But at the beginning, that melancholy truth is inconceivable to Arthur or William. Both boys were noticed early by a free-lance scout and touted to a private suburban basketball power, St. Joseph's, run by a no-nonsense disciplinarian named Gene Pingatore, who was still animated by dreams of his last great black hope, Isiah Thomas. Thomas even shows up to give the new recruits a pep talk after both have signed -- these are 14-year-olds, remember -- with St. Joe's.
No doubt about it, "Hoop Dreams" takes us as far into jock culture as we are likely to get without a dead-solid-perfect jump shot ourselves. Evidently, by their sheer persistence, the filmmakers soon achieved the condition of invisibility, and they got everywhere: into the practices where the coach screamed viciously, into classrooms where Arthur and William struggled to keep up, and at home, where their fathers' absences led to a whole new set of problems.
The first big wrinkle comes at the end of freshman year. William, a natural star, is the first freshman to start for St. Joe's varsity since Thomas and has a stellar season. When he runs into money problems, a corporate sponsor is found for him. But Arthur, uncomfortable with Pingatore's system -- Gene's way or the highway -- and not performing well academically, is hounded by another problem: His parents can't keep up with even the half-tuition they have to pay. He has to drop out. He's off the team and must return to an unruly south-side public school, Marshall High.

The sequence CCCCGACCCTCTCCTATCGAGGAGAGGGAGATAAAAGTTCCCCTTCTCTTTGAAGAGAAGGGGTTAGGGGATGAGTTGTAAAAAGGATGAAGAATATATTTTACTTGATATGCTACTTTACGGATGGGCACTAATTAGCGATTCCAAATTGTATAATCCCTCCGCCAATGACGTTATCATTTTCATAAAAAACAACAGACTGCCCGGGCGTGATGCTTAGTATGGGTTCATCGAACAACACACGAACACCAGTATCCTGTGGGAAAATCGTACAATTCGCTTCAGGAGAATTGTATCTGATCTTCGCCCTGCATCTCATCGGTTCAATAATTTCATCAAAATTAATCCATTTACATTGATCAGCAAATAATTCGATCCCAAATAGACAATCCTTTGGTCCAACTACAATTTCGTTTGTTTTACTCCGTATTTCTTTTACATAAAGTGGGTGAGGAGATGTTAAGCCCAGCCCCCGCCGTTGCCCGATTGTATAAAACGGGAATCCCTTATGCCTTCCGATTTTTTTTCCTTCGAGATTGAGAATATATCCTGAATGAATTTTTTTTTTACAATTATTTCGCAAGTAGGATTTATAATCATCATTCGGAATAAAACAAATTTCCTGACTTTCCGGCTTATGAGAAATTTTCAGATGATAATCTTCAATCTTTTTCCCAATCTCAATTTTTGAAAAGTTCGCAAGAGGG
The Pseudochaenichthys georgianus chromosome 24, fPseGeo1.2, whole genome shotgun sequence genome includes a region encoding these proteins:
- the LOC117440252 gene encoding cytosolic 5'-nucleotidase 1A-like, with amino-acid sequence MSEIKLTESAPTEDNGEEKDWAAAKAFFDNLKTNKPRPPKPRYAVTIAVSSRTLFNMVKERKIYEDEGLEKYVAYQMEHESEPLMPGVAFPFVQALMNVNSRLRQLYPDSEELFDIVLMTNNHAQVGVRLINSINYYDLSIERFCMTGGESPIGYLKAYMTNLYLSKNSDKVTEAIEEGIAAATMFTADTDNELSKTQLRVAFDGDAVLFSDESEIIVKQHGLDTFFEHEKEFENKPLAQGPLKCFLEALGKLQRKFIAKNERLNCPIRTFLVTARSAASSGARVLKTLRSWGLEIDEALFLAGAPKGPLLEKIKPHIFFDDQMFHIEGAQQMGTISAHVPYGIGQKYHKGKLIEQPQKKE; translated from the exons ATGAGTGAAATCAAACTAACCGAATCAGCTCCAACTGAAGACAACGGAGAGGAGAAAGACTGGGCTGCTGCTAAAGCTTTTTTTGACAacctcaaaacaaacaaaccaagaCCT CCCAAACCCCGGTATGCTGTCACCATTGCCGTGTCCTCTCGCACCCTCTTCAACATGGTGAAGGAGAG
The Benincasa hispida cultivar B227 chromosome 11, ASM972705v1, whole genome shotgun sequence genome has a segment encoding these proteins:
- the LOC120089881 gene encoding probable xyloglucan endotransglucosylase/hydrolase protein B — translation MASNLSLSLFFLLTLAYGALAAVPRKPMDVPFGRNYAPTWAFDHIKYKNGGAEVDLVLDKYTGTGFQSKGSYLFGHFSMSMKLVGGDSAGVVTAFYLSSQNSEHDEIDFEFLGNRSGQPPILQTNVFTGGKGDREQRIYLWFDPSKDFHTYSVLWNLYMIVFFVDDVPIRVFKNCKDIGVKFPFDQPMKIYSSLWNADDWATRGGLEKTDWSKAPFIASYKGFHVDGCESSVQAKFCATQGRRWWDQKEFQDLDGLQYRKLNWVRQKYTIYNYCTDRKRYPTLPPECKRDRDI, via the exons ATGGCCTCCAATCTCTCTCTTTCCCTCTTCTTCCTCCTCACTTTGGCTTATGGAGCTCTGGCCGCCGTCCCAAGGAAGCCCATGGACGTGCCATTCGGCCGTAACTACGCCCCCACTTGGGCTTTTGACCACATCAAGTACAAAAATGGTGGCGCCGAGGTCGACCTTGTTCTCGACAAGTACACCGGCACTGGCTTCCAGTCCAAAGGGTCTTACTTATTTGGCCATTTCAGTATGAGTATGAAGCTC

Freeze the moment and remember it: Arthur has failed utterly; William is on the way to the top. It won't last; the years that follow are so rife with plot developments you sometimes feel Dickens is figuring them out, not life, its own spontaneous self. Just when William has it all, he suffers an injury, and it begins to slip away on him. Meanwhile, Arthur, chronically callow and underdeveloped, always the goof-up, spurts about a foot and finally finds the grace and maturity to make the big shot when the big shot must be made.
The filmmakers are there when William blows two free throws that cost his team a trip to the state tournament downstate -- the goal of all Illinois schoolboy basketball teams -- and they're there when Arthur's father goes to jail. They're there when, after a half-dozen attempts, William finally gets a scholarship-eligible score on college admission tests. They're there -- this is unbelievable -- when Arthur's parents have to go out to St. Joe's and pay the tuition debt (with interest) in order to get Arthur's grades released to get him eligible for the one college that is interested in him, the estimable Mineral Area Junior College, of Flat River, Mo., the last stop between himself and basketball oblivion. But . . . don't count Arthur out. He can play.
And so can "Hoop Dreams." It goes all the way.
Directed by Steve James
Released by Fine Line